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Bird Population in Collapse Near Fukushima

Study: Many species show “dramatically” elevated DNA mutation rates, developmental abnormalities and extinctions

by
Common Dreams staff

An upcoming study shows the future for birds and insect life around Fukushima has been badly damaged, an ominous sign of things to come.

The study, set to be published next week in Environmental Pollution, looked at 14 species of birds common to Fukushima and Chernobyl. David McNeill writes in the Irish Times:

Researchers working in the irradiated zone around the disabled Fukushima nuclear plant say bird populations there have begun to dwindle, in what may be a chilling harbinger of the impact of radioactive fallout on local life.

In the first major study on the impact of the world’s worst nuclear crisis in 25 years, the researchers from Japan, the US and Denmark say that analysis of 14 species of birds common to Fukushima and Chernobyl shows the effect on numbers is worse in the Japanese disaster zone. [..]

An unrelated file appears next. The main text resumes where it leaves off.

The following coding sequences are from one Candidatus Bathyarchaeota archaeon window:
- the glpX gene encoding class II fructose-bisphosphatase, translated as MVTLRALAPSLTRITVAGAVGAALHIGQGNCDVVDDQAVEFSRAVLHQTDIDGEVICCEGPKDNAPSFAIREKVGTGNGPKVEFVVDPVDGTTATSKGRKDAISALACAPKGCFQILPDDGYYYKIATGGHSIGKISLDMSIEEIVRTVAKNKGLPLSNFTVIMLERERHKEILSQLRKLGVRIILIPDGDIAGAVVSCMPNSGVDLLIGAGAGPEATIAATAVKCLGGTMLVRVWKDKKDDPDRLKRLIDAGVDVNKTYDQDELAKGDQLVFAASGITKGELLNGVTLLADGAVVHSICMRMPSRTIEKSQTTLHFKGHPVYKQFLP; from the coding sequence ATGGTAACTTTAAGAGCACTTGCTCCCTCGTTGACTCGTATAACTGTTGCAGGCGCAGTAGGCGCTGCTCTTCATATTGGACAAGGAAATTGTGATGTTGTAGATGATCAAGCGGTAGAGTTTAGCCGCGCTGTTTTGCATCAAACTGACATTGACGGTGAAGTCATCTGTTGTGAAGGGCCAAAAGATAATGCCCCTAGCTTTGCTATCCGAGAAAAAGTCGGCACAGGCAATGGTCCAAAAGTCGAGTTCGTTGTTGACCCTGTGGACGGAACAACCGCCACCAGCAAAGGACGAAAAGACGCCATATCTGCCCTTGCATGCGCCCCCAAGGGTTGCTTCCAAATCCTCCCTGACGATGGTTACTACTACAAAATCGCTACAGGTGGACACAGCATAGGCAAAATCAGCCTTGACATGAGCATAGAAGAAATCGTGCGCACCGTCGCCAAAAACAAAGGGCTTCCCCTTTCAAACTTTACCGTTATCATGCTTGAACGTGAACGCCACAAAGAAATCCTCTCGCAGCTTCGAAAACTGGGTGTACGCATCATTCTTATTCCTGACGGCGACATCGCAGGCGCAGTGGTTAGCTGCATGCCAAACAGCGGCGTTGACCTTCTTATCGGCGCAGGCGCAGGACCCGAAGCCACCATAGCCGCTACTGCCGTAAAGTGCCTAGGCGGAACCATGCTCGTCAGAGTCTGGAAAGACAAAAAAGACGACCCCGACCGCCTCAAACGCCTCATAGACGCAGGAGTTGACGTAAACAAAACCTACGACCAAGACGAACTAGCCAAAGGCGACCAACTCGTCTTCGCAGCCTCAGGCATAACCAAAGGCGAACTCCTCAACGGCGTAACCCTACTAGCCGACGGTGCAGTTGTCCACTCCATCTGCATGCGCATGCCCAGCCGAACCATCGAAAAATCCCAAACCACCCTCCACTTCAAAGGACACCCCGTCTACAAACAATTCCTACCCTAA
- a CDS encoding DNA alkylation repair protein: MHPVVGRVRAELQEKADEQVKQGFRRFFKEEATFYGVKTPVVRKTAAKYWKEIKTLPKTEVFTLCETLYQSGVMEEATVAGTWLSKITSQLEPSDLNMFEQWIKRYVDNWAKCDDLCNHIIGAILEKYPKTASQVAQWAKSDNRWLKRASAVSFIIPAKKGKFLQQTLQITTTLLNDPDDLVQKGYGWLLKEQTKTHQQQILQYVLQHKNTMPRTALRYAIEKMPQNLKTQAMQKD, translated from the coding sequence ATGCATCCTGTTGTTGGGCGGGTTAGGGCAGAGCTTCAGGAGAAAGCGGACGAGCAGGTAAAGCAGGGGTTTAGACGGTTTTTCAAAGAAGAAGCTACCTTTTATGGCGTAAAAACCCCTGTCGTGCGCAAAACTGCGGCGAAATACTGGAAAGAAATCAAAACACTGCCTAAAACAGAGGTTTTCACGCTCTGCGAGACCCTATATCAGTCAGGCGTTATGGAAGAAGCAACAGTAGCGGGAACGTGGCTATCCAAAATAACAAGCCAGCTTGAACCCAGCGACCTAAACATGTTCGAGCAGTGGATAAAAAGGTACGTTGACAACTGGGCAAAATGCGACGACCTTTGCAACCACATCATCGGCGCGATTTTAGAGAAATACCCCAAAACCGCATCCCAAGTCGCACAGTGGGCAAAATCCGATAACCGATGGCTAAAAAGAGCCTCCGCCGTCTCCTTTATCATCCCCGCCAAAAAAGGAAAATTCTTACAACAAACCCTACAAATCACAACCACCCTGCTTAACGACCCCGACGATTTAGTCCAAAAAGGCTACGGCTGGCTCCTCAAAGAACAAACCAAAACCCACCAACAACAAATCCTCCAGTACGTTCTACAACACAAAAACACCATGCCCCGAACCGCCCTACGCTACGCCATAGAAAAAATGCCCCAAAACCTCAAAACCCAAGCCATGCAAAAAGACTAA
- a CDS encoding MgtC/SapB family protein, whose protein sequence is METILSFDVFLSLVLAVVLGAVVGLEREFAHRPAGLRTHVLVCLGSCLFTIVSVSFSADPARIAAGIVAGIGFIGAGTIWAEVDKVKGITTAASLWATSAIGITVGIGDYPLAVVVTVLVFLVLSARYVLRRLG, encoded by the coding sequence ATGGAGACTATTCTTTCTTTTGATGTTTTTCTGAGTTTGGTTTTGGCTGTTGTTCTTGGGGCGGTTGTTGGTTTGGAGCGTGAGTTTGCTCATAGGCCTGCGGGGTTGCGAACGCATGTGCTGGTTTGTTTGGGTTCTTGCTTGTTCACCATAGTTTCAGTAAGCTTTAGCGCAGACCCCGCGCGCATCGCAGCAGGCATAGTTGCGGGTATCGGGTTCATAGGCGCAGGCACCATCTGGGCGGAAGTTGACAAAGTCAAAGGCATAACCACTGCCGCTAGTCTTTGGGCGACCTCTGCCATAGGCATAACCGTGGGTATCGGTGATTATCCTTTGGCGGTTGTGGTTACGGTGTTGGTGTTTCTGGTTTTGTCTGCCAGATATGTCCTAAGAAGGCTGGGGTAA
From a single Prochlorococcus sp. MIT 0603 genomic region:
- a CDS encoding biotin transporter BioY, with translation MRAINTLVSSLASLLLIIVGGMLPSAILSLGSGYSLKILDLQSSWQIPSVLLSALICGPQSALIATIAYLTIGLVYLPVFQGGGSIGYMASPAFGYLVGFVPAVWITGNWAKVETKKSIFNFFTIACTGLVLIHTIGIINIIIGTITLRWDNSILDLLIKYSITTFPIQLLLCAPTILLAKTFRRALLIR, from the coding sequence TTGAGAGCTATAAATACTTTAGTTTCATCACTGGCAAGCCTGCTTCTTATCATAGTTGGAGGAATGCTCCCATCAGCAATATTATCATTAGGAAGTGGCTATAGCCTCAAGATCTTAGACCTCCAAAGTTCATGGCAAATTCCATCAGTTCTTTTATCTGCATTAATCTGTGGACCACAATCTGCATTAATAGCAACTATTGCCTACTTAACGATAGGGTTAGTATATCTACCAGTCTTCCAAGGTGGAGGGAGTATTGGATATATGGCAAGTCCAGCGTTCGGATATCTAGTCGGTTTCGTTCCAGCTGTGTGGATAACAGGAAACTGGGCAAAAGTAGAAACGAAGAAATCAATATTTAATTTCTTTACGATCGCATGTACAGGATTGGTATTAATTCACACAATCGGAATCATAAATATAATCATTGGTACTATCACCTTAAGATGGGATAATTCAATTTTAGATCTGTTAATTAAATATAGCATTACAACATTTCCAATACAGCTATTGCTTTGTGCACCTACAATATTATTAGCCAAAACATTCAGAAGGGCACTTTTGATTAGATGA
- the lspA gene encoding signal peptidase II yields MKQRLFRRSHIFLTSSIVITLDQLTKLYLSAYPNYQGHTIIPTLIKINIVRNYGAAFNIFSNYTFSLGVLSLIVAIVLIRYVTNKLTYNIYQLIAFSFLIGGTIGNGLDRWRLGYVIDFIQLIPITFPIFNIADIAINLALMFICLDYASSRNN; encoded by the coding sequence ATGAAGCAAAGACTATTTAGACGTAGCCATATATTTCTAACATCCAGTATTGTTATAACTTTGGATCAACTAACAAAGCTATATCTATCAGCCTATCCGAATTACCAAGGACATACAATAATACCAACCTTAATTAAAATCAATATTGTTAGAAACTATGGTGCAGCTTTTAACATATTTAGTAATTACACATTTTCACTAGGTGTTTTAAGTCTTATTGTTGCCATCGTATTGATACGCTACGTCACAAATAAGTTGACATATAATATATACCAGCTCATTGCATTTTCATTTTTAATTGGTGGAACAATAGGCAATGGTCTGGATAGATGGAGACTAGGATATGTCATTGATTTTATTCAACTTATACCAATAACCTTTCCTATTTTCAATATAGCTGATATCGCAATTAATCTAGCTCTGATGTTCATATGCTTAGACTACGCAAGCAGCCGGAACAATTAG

Timothy Mousseau and Anders Pape Moller say their research there uncovered major negative effects among the local bird population, including reductions in longevity, male fertility and birds with smaller brains.

Many species show “dramatically” elevated DNA mutation rates, developmental abnormalities and extinctions, they add, while insect life has been significantly reduced.

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Japanese researchers began studying flora and fauna around Fukushima in November, with an initial report on the findings expected in March.

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In this video uploaded to YouTube in June, a bird near the Fukushima Prefecture exhibits abnormal behavior:

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